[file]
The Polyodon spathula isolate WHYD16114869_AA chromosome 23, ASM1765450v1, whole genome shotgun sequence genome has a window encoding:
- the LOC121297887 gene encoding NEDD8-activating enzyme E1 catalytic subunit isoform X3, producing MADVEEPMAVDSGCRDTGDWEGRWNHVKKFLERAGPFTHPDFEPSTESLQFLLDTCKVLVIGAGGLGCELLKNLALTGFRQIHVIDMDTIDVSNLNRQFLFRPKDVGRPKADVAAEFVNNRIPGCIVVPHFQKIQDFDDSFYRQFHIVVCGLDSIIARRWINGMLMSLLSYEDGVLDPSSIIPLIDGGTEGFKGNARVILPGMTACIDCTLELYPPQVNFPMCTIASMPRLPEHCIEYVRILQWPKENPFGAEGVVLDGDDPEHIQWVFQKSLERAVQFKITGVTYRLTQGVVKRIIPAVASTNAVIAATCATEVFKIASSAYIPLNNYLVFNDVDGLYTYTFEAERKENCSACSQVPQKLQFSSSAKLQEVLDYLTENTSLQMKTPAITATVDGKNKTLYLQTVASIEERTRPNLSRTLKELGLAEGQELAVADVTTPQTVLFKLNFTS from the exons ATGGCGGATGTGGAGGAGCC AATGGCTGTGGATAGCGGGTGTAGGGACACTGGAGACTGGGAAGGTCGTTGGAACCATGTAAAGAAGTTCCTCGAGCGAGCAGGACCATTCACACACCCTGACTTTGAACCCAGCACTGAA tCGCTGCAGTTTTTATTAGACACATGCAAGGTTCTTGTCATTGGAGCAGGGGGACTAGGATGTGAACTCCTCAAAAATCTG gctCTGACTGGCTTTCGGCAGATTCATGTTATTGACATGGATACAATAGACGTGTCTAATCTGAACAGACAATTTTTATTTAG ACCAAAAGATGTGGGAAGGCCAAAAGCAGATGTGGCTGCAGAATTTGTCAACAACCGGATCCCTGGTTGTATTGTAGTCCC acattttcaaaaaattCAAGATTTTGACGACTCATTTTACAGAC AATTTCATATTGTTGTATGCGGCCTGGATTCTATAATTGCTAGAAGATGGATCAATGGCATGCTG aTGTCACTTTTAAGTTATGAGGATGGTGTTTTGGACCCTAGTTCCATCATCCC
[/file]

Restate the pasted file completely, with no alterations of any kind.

The Polyodon spathula isolate WHYD16114869_AA chromosome 23, ASM1765450v1, whole genome shotgun sequence genome has a window encoding:
- the LOC121297887 gene encoding NEDD8-activating enzyme E1 catalytic subunit isoform X3, producing MADVEEPMAVDSGCRDTGDWEGRWNHVKKFLERAGPFTHPDFEPSTESLQFLLDTCKVLVIGAGGLGCELLKNLALTGFRQIHVIDMDTIDVSNLNRQFLFRPKDVGRPKADVAAEFVNNRIPGCIVVPHFQKIQDFDDSFYRQFHIVVCGLDSIIARRWINGMLMSLLSYEDGVLDPSSIIPLIDGGTEGFKGNARVILPGMTACIDCTLELYPPQVNFPMCTIASMPRLPEHCIEYVRILQWPKENPFGAEGVVLDGDDPEHIQWVFQKSLERAVQFKITGVTYRLTQGVVKRIIPAVASTNAVIAATCATEVFKIASSAYIPLNNYLVFNDVDGLYTYTFEAERKENCSACSQVPQKLQFSSSAKLQEVLDYLTENTSLQMKTPAITATVDGKNKTLYLQTVASIEERTRPNLSRTLKELGLAEGQELAVADVTTPQTVLFKLNFTS from the exons ATGGCGGATGTGGAGGAGCC AATGGCTGTGGATAGCGGGTGTAGGGACACTGGAGACTGGGAAGGTCGTTGGAACCATGTAAAGAAGTTCCTCGAGCGAGCAGGACCATTCACACACCCTGACTTTGAACCCAGCACTGAA tCGCTGCAGTTTTTATTAGACACATGCAAGGTTCTTGTCATTGGAGCAGGGGGACTAGGATGTGAACTCCTCAAAAATCTG gctCTGACTGGCTTTCGGCAGATTCATGTTATTGACATGGATACAATAGACGTGTCTAATCTGAACAGACAATTTTTATTTAG ACCAAAAGATGTGGGAAGGCCAAAAGCAGATGTGGCTGCAGAATTTGTCAACAACCGGATCCCTGGTTGTATTGTAGTCCC acattttcaaaaaattCAAGATTTTGACGACTCATTTTACAGAC AATTTCATATTGTTGTATGCGGCCTGGATTCTATAATTGCTAGAAGATGGATCAATGGCATGCTG aTGTCACTTTTAAGTTATGAGGATGGTGTTTTGGACCCTAGTTCCATCATCCC